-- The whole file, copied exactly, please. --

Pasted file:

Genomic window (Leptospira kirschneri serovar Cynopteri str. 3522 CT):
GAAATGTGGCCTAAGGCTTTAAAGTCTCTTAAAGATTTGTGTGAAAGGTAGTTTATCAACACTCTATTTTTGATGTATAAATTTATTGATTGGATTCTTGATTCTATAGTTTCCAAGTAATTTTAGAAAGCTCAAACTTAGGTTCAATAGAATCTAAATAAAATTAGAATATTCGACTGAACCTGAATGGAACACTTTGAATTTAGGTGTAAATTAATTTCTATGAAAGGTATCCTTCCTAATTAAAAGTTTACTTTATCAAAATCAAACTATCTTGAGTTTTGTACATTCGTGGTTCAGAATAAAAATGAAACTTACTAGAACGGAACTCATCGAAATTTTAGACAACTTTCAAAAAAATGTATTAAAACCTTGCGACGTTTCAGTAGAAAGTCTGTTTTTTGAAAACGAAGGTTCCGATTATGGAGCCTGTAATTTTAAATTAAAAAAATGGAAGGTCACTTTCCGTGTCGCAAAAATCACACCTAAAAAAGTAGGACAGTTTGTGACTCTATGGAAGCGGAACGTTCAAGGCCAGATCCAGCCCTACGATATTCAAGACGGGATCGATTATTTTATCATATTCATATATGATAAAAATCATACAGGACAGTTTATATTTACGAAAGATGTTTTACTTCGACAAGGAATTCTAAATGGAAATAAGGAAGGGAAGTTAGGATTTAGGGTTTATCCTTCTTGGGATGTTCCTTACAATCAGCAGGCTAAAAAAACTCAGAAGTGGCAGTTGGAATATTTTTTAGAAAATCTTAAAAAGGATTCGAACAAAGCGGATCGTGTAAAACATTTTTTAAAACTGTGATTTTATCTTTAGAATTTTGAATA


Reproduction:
Genomic window (Leptospira kirschneri serovar Cynopteri str. 3522 CT):
GAAATGTGGCCTAAGGCTTTAAAGTCTCTTAAAGATTTGTGTGAAAGGTAGTTTATCAACACTCTATTTTTGATGTATAAATTTATTGATTGGATTCTTGATTCTATAGTTTCCAAGTAATTTTAGAAAGCTCAAACTTAGGTTCAATAGAATCTAAATAAAATTAGAATATTCGACTGAACCTGAATGGAACACTTTGAATTTAGGTGTAAATTAATTTCTATGAAAGGTATCCTTCCTAATTAAAAGTTTACTTTATCAAAATCAAACTATCTTGAGTTTTGTACATTCGTGGTTCAGAATAAAAATGAAACTTACTAGAACGGAACTCATCGAAATTTTAGACAACTTTCAAAAAAATGTATTAAAACCTTGCGACGTTTCAGTAGAAAGTCTGTTTTTTGAAAACGAAGGTTCCGATTATGGAGCCTGTAATTTTAAATTAAAAAAATGGAAGGTCACTTTCCGTGTCGCAAAAATCACACCTAAAAAAGTAGGACAGTTTGTGACTCTATGGAAGCGGAACGTTCAAGGCCAGATCCAGCCCTACGATATTCAAGACGGGATCGATTATTTTATCATATTCATATATGATAAAAATCATACAGGACAGTTTATATTTACGAAAGATGTTTTACTTCGACAAGGAATTCTAAATGGAAATAAGGAAGGGAAGTTAGGATTTAGGGTTTATCCTTCTTGGGATGTTCCTTACAATCAGCAGGCTAAAAAAACTCAGAAGTGGCAGTTGGAATATTTTTTAGAAAATCTTAAAAAGGATTCGAACAAAGCGGATCGTGTAAAACATTTTTTAAAACTGTGATTTTATCTTTAGAATTTTGAATA